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Project ID: 01-3-3-14

Year: 2001

Date Started: 09/19/2001

Date Completed: 08/26/2005

Title: Fire and Oak Regeneration in the Southern Appalachians

Project Proposal Abstract: Throughout the Southern Appalachian region and beyond, the documented failure of oak forests to regenerate themselves has been attributed, at least in part, to the lack of fire in the last half century. Managers responsible for maintaining the diversity of Southern Appalachian forests are increasingly turning to prescribed fire as the management tool of choice in oak dominated forests. The decision to use fire with increasing frequency and spatial extent is based, in part, on an emerging sense of the prehistoric significance of fire in this landscape, and its potential to control the proliferation of fire- sensitive competitors of oak in contemporary forests, While it is well documented that fire has been an important ecological force in Southern Appalachian forests for a very long time, there is a lack of convincing data showing that prescribed fire effectively promotes oak regeneration. This proposal addresses this knowledge gap by developing studies that test whether or not fire (frequent or infrequent), can modify stand structure sufficiently to increase the competitive ability of oak seedlings. We propose to characterize the spatial variability in light regime created by single and repeated fire, quanti the response of individual seedlings using large seedling population studies, and quantify seedling recruitment in response to fire management. Using data from this study and oak regeneration prediction models, we will examine the consequences to oak regeneration of the prescribed burning treatments. In addition to this research need, we have identified an important gap in communication and collaboration among researchers and managers. Thus, the technology transfer component of this proposal identifies four strategies for formalizing opportunities for increased communication and dissemination of research results.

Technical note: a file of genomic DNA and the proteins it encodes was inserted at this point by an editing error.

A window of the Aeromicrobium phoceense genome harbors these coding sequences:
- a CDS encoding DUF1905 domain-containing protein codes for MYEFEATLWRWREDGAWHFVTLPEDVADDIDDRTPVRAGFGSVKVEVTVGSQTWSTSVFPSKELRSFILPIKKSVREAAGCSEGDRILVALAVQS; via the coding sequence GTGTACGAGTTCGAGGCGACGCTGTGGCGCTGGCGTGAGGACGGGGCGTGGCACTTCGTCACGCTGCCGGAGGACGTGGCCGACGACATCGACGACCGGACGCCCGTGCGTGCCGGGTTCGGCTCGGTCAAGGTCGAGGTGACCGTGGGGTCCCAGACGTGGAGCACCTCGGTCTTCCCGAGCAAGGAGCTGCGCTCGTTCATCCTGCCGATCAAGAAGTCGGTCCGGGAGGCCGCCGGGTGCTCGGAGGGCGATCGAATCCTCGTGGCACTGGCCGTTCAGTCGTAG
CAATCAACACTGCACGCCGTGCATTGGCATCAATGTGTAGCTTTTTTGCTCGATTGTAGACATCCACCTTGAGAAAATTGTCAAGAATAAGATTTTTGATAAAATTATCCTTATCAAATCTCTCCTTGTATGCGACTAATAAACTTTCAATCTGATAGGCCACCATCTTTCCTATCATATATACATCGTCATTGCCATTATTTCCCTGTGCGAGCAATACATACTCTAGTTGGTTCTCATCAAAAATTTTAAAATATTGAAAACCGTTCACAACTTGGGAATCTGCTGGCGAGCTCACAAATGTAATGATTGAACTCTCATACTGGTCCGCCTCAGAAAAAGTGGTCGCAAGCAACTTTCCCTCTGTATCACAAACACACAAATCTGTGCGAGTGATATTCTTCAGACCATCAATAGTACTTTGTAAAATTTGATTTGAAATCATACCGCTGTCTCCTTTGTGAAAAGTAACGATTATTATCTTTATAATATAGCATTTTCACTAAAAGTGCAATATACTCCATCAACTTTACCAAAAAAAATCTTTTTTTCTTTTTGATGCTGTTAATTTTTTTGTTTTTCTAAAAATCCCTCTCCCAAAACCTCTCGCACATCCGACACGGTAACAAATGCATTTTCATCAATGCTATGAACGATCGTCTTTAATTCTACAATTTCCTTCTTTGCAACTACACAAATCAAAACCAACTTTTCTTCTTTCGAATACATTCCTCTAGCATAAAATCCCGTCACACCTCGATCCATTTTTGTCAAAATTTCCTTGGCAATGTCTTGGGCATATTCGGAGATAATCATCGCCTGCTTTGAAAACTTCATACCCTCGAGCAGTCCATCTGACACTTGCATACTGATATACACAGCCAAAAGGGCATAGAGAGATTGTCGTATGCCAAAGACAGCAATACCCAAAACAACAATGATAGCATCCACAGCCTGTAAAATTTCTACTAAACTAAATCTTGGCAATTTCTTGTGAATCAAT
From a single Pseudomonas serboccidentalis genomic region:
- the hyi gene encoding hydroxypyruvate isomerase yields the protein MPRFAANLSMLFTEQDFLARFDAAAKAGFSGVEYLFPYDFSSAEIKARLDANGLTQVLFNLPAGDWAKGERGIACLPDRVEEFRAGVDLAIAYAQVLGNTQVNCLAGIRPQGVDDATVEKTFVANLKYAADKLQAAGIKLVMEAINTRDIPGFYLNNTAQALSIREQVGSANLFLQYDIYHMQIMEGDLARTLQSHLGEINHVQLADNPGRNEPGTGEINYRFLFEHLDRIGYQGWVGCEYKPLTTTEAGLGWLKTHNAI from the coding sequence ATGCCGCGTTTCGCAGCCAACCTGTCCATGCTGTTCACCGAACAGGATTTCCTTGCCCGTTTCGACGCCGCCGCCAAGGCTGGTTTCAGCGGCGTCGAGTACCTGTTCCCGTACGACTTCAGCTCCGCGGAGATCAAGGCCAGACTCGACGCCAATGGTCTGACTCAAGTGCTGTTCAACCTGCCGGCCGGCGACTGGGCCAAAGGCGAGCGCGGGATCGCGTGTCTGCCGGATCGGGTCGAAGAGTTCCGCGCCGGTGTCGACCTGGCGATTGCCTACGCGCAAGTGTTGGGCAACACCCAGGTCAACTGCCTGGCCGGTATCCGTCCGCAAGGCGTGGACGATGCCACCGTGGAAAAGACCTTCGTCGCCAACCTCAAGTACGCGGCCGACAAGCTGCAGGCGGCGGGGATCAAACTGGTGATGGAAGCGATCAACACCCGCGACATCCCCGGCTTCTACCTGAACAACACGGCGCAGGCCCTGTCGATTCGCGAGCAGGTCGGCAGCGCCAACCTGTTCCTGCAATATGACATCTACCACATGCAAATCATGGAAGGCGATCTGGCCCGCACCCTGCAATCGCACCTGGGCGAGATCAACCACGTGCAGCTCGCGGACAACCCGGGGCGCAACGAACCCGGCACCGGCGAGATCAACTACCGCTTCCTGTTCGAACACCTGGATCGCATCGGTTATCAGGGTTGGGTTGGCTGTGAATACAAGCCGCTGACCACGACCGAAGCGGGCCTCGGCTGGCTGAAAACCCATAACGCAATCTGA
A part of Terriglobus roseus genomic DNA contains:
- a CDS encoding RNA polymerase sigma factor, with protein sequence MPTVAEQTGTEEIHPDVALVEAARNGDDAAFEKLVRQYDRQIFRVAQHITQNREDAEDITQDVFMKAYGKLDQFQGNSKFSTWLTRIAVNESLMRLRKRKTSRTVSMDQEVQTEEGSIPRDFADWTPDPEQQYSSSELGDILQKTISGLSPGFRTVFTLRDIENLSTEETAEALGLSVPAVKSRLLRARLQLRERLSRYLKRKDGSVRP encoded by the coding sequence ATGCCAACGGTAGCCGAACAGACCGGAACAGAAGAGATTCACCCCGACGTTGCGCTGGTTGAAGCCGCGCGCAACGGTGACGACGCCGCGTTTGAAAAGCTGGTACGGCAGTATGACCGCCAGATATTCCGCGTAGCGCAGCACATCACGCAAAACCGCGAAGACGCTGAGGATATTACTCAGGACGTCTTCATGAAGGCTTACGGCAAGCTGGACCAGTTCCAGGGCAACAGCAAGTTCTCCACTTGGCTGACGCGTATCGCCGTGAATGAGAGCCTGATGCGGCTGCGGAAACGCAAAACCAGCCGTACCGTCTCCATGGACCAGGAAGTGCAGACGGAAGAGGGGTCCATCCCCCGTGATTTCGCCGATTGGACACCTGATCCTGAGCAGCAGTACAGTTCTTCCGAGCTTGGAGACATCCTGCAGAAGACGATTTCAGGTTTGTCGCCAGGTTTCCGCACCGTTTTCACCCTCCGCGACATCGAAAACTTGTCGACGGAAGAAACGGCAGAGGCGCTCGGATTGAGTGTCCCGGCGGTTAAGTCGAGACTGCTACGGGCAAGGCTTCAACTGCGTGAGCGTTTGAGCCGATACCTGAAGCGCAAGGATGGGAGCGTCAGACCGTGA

Principal Investigator: Mary A. Arthur

Agency/Organization: University of Kentucky

Branch or Dept: Department of Forestry

Other Project Collaborators




Branch or Dept

Co-Principal Investigator

Rex Mann

Forest Service

Daniel Boone National Forest


Jeffrey F. Lewis

Forest Service

Daniel Boone NF-Cumberland Ranger District


J. D. Manner

Forest Service

Daniel Boone NF-Cumberland Ranger District


David Mertz

Forest Service

Kaibab National Forest


Joy K. Richardson

Forest Service

Huron-Manistee National Forest

Federal Cooperator

David Loftis

Forest Service

SRS-Bent Creek Experimental Forest

Project Locations

Fire Science Exchange Network


Oak Woodlands


There are no project locations identified for this project.

Project Deliverables

Final Report view or print

("Results presented in JFSP Final Reports may not have been peer-reviewed and should be interpreted as tentative until published in a peer-reviewed source.")

  ID Type Title
view or print   921 Government Publication Prescribed Fire An Ancient Practice for Today’s Forests
    926 Government Publication Landscape Scale Study Results
    2342 Journal Article Existing Seedling Population Study
    3251 Journal Article The Effect of Prescribed Fire on Gap Fraction in an Oak Forest on the Cumberland Plateau
view or print   259 MS Thesis The Effects of Landscape Scale Prescribed Fire on Fuel Loading and Tree Health in an Appalachian Hardwood Forest, Kentucky (E. Loucks)
view or print   260 MS Thesis The Effects of Prescribed Fire on Stand Structure, Canopy Cover and Seedling Populations in Oak Dominated Forests on the Cumberland Plateau, KY (S. Green)

Supporting Documents

The following supporting documents are available for this project.

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